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Would Fat Walda's dowry make anyone wealthy


Alden Rothack
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19 minutes ago, Lee-Sensei said:

Which top tier bannermen? The Hightowers and Redwynes? No. Probably not the Reynes either. The Frey's are definitely amongst the richest in Westeros though and they have been for a long time. They're not just rich in land. They have a lot of money too. He has a large family, but we're never given any reason to believe that he can't support them and he does ably.

Again, though, if he has all this money, where is the evidence of it? His halls are grim and colorless, none of the ornamentation of opulence once would expect from a man, even a commoner, of great wealth. Aside from a few exceptions their clothes and armor are meager. Even his maester is shabby and covered in bird shit. The food at the wedding feast was "poor fare to set before a king." 

The only thing we have that points to the Frey's great wealth is words. And haven't you heard? Words are wind.

 

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1 hour ago, Craving Peaches said:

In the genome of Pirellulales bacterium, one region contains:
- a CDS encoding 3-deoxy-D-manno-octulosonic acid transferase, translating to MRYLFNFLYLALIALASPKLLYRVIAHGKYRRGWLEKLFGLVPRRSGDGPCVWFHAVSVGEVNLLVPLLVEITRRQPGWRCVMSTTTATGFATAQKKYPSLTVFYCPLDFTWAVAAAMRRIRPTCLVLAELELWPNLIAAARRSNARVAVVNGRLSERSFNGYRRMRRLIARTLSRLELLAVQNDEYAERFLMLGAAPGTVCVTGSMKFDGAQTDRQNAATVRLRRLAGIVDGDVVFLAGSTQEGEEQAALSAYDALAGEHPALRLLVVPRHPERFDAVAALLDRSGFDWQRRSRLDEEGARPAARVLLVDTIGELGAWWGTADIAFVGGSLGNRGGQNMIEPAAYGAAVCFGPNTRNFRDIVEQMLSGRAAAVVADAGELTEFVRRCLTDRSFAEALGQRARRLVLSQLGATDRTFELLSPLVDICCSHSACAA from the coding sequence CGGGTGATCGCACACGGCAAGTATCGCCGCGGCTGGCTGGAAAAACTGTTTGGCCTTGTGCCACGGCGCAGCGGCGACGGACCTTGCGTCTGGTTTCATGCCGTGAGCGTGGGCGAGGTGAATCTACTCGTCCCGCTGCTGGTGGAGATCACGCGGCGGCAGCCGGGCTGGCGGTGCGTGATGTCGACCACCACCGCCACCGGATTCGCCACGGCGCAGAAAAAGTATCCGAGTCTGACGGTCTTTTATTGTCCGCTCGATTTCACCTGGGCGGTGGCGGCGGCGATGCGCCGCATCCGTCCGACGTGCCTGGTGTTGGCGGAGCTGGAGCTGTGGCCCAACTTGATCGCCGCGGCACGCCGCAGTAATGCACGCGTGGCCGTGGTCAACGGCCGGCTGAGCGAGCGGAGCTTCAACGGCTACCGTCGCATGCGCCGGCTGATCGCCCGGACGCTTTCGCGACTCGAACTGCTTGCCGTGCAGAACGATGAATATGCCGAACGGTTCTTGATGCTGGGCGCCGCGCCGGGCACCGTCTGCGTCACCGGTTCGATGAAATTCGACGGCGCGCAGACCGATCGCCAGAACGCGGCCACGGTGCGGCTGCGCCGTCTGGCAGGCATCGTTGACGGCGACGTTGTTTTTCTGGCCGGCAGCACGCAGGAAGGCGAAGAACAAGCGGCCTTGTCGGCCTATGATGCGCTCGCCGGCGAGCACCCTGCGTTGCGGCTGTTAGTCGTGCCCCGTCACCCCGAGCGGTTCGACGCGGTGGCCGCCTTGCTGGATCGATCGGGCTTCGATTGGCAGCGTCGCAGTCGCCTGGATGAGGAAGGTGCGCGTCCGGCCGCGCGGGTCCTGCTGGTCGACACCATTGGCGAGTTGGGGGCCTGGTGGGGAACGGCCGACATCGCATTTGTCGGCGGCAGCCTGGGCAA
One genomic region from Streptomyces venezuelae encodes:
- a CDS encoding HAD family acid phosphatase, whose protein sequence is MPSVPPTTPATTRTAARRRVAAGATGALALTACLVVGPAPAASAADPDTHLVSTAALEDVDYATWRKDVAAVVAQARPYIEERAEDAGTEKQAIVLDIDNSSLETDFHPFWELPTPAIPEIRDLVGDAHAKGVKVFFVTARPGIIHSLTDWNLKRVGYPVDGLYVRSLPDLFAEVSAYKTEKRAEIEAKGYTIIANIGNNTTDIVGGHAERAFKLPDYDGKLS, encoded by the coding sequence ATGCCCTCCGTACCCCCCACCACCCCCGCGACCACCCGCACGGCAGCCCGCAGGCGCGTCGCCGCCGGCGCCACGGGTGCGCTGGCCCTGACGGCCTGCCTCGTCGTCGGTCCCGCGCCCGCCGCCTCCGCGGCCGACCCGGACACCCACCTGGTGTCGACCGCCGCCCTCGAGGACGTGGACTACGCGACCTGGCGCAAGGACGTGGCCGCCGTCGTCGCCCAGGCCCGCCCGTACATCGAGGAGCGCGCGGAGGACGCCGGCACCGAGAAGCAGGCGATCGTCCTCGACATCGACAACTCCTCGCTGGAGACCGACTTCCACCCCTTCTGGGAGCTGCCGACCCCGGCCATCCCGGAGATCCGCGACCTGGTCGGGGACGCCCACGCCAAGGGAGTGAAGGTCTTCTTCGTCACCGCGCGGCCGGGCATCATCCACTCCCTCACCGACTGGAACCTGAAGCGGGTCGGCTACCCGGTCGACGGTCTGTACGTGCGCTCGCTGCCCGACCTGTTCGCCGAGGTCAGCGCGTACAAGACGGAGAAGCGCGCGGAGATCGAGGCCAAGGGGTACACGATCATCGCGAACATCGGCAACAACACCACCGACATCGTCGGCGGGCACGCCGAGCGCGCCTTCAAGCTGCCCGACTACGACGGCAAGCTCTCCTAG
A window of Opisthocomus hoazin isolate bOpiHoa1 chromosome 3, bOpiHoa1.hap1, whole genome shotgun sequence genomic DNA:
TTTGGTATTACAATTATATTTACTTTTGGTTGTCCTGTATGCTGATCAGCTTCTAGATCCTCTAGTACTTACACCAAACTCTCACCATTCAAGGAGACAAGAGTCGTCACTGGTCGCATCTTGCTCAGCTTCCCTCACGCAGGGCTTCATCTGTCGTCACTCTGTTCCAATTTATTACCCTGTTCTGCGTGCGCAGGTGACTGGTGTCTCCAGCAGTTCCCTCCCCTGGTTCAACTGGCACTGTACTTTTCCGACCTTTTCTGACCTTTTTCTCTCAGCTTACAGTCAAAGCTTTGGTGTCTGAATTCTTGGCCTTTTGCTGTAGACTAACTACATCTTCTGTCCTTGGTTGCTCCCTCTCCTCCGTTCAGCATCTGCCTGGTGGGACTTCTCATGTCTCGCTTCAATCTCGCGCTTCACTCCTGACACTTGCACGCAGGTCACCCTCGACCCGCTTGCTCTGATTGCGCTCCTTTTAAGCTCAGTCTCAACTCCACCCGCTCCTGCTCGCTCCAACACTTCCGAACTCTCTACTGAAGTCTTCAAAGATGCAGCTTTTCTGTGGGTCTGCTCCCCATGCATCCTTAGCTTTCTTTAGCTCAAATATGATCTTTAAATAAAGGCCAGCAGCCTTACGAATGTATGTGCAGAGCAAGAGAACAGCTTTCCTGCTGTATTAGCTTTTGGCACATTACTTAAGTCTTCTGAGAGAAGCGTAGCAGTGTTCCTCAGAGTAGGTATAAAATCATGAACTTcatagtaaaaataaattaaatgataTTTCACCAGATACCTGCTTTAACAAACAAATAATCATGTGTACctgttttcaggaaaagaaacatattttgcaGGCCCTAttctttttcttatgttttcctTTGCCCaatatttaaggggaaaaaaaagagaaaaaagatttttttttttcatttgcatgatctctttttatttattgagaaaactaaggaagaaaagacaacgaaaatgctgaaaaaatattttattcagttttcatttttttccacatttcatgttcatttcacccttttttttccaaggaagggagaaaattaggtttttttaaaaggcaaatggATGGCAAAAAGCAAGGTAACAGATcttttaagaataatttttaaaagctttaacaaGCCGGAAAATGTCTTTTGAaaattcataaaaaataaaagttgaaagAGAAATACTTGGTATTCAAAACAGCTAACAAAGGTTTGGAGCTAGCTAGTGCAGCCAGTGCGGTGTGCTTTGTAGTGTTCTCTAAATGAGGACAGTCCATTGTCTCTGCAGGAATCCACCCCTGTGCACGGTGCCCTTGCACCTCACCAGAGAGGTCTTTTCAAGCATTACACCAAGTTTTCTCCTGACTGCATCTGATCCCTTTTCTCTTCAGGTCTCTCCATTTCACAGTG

I thought it was obvious that they were doing that to spite Robb?

Maybe, but at the same time Cat says the wedding chamber and her own rooms were nicely appointed. Not lavish, but nice.

So whether it was meant to spite Robb or to save money is unclear. All that is known is that it is not a sign of anny great wealth by the Freys.

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On 10/1/2023 at 6:04 AM, Alden Rothack said:

a persons weight in silver isn't actually worth that much among the nobility

A peasant or a lower-tier merchant maybe. But a noble on the order of what Walder says he is, not really. Top lords deal in gold. Silver is pocket change.

Heck, Robert handed out 10,000 gold to some kid who put more arrows into a bullseye than anyone else. But Walder thinks he is flaunting his wealth by giving out maybe one tenth of one percent of that for the hand of his daughter?

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1 hour ago, John Suburbs said:

A peasant or a lower-tier merchant maybe. But a noble on the order of what Walder says he is, not really. Top lords deal in gold. Silver is pocket change.

Heck, Robert handed out 10,000 gold to some kid who put more arrows into a bullseye than anyone else. But Walder thinks he is flaunting his wealth by giving out maybe one tenth of one percent of that for the hand of his daughter?

whereas the reverse would have been far more justified

an archer prize of about a hundred dragons versus a dowry of ten thousand would be totally believable

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